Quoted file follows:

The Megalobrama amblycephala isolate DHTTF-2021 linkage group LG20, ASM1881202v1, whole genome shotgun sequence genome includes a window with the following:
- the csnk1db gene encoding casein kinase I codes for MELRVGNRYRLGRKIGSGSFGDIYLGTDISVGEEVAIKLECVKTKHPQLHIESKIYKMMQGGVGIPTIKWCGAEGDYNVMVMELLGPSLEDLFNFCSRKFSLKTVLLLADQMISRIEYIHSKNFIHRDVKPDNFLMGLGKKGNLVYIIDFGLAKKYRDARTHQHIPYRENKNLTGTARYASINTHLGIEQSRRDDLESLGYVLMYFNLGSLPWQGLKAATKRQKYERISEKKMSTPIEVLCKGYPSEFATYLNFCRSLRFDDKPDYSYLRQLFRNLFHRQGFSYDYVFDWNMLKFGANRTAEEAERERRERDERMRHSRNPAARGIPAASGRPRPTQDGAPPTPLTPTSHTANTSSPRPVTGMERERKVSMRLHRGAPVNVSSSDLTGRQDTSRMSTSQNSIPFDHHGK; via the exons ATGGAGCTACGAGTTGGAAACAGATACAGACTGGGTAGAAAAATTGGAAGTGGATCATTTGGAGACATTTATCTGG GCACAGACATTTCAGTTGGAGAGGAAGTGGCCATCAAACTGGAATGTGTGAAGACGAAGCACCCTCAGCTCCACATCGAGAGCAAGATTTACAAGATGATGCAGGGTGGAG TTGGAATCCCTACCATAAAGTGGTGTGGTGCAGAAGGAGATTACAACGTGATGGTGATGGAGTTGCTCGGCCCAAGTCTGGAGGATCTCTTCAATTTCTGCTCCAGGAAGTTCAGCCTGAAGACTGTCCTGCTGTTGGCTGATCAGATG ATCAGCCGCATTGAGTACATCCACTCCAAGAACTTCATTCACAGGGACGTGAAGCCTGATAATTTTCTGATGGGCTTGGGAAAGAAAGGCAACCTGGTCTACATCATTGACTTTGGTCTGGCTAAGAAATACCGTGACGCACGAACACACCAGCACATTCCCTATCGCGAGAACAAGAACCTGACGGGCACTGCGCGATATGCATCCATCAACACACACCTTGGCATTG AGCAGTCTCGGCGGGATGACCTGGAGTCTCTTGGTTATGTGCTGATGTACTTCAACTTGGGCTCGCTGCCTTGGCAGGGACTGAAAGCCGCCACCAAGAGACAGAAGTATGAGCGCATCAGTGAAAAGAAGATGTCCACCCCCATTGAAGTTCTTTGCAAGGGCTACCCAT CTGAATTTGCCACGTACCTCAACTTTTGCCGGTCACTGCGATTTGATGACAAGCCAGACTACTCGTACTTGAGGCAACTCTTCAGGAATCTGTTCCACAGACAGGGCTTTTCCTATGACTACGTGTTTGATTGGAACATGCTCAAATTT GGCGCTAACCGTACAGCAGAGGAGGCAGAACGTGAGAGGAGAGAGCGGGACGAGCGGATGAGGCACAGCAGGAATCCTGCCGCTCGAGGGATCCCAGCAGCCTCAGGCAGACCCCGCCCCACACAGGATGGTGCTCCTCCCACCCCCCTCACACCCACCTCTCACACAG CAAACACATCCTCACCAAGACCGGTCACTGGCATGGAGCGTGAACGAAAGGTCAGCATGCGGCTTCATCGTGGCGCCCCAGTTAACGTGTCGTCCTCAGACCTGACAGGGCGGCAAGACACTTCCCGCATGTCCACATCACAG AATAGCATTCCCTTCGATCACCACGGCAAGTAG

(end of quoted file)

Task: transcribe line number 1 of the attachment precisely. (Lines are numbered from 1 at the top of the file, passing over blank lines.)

The Megalobrama amblycephala isolate DHTTF-2021 linkage group LG20, ASM1881202v1, whole genome shotgun sequence genome includes a window with the following: